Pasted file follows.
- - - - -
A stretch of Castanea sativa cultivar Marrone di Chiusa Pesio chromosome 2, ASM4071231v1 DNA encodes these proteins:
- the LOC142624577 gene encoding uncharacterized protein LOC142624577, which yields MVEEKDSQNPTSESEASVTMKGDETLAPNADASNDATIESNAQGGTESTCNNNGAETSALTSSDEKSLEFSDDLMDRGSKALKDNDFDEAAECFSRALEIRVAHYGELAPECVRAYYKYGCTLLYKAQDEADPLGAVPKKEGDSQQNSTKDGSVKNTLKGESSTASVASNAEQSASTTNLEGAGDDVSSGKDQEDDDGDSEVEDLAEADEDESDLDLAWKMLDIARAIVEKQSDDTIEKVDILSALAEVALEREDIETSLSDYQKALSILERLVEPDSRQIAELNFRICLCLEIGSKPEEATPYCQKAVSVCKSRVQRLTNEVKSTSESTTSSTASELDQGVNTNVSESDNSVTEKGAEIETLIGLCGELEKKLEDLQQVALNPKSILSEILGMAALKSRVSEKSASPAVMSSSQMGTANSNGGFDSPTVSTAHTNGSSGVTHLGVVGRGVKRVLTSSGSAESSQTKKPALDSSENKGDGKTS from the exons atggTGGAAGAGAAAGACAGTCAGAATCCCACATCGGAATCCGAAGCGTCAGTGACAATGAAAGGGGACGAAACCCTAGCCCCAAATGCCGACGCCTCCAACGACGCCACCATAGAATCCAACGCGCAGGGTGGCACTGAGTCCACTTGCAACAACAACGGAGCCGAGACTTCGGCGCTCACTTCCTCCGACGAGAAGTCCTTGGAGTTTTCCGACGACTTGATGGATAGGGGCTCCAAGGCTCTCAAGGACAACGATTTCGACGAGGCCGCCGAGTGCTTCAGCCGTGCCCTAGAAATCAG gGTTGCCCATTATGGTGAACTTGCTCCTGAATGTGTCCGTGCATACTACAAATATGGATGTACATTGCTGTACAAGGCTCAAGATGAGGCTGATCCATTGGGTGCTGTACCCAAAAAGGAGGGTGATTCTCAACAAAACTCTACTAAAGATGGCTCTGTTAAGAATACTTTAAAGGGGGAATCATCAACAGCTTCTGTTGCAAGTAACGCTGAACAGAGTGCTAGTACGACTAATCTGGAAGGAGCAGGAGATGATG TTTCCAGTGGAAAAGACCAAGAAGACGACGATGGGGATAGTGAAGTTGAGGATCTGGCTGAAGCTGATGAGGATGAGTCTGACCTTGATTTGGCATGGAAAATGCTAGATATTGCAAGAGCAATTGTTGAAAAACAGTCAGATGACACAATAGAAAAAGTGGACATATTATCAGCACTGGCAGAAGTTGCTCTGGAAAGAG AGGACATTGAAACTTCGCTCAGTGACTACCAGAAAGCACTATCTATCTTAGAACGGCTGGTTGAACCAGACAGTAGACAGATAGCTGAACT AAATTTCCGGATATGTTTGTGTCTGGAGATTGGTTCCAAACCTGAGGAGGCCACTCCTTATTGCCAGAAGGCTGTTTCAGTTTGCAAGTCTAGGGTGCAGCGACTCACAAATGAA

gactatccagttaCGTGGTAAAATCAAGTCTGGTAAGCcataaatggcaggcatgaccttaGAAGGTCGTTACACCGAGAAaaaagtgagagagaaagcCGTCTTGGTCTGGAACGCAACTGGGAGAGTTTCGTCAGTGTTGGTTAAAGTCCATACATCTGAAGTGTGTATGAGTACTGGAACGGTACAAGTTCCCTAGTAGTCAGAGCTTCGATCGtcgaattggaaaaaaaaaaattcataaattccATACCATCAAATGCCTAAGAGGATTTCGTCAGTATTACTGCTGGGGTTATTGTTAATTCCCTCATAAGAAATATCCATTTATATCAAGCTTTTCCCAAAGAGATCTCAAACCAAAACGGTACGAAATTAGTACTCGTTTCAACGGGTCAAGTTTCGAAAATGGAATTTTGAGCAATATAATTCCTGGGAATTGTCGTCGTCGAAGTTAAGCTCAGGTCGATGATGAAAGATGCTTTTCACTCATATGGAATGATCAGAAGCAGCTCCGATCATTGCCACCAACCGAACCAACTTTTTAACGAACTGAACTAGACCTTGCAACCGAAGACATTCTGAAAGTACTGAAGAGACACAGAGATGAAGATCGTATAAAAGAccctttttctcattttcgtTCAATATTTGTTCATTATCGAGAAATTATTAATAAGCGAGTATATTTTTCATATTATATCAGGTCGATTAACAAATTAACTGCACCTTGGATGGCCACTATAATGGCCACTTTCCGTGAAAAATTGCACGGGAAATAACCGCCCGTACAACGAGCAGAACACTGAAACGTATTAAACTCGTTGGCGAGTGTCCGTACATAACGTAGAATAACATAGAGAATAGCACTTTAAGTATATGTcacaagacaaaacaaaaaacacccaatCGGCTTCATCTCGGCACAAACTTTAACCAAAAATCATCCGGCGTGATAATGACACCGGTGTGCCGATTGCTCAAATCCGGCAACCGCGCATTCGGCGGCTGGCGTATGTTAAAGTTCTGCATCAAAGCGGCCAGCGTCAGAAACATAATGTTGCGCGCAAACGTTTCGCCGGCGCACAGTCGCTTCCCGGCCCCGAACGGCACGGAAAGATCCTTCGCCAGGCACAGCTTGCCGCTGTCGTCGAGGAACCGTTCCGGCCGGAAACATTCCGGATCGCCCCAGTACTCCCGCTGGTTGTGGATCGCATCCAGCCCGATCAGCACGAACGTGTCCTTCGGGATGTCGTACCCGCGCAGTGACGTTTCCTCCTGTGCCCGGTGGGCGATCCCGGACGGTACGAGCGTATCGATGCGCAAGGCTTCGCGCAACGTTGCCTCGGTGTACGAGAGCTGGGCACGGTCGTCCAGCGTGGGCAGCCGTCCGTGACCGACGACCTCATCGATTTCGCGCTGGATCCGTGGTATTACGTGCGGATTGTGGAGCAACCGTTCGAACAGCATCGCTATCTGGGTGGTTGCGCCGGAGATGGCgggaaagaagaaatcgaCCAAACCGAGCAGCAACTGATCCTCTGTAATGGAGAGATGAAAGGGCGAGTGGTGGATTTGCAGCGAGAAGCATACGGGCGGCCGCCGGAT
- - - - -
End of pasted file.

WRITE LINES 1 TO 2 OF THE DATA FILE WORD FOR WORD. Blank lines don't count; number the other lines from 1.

A stretch of Castanea sativa cultivar Marrone di Chiusa Pesio chromosome 2, ASM4071231v1 DNA encodes these proteins:
- the LOC142624577 gene encoding uncharacterized protein LOC142624577, which yields MVEEKDSQNPTSESEASVTMKGDETLAPNADASNDATIESNAQGGTESTCNNNGAETSALTSSDEKSLEFSDDLMDRGSKALKDNDFDEAAECFSRALEIRVAHYGELAPECVRAYYKYGCTLLYKAQDEADPLGAVPKKEGDSQQNSTKDGSVKNTLKGESSTASVASNAEQSASTTNLEGAGDDVSSGKDQEDDDGDSEVEDLAEADEDESDLDLAWKMLDIARAIVEKQSDDTIEKVDILSALAEVALEREDIETSLSDYQKALSILERLVEPDSRQIAELNFRICLCLEIGSKPEEATPYCQKAVSVCKSRVQRLTNEVKSTSESTTSSTASELDQGVNTNVSESDNSVTEKGAEIETLIGLCGELEKKLEDLQQVALNPKSILSEILGMAALKSRVSEKSASPAVMSSSQMGTANSNGGFDSPTVSTAHTNGSSGVTHLGVVGRGVKRVLTSSGSAESSQTKKPALDSSENKGDGKTS from the exons atggTGGAAGAGAAAGACAGTCAGAATCCCACATCGGAATCCGAAGCGTCAGTGACAATGAAAGGGGACGAAACCCTAGCCCCAAATGCCGACGCCTCCAACGACGCCACCATAGAATCCAACGCGCAGGGTGGCACTGAGTCCACTTGCAACAACAACGGAGCCGAGACTTCGGCGCTCACTTCCTCCGACGAGAAGTCCTTGGAGTTTTCCGACGACTTGATGGATAGGGGCTCCAAGGCTCTCAAGGACAACGATTTCGACGAGGCCGCCGAGTGCTTCAGCCGTGCCCTAGAAATCAG gGTTGCCCATTATGGTGAACTTGCTCCTGAATGTGTCCGTGCATACTACAAATATGGATGTACATTGCTGTACAAGGCTCAAGATGAGGCTGATCCATTGGGTGCTGTACCCAAAAAGGAGGGTGATTCTCAACAAAACTCTACTAAAGATGGCTCTGTTAAGAATACTTTAAAGGGGGAATCATCAACAGCTTCTGTTGCAAGTAACGCTGAACAGAGTGCTAGTACGACTAATCTGGAAGGAGCAGGAGATGATG TTTCCAGTGGAAAAGACCAAGAAGACGACGATGGGGATAGTGAAGTTGAGGATCTGGCTGAAGCTGATGAGGATGAGTCTGACCTTGATTTGGCATGGAAAATGCTAGATATTGCAAGAGCAATTGTTGAAAAACAGTCAGATGACACAATAGAAAAAGTGGACATATTATCAGCACTGGCAGAAGTTGCTCTGGAAAGAG AGGACATTGAAACTTCGCTCAGTGACTACCAGAAAGCACTATCTATCTTAGAACGGCTGGTTGAACCAGACAGTAGACAGATAGCTGAACT AAATTTCCGGATATGTTTGTGTCTGGAGATTGGTTCCAAACCTGAGGAGGCCACTCCTTATTGCCAGAAGGCTGTTTCAGTTTGCAAGTCTAGGGTGCAGCGACTCACAAATGAA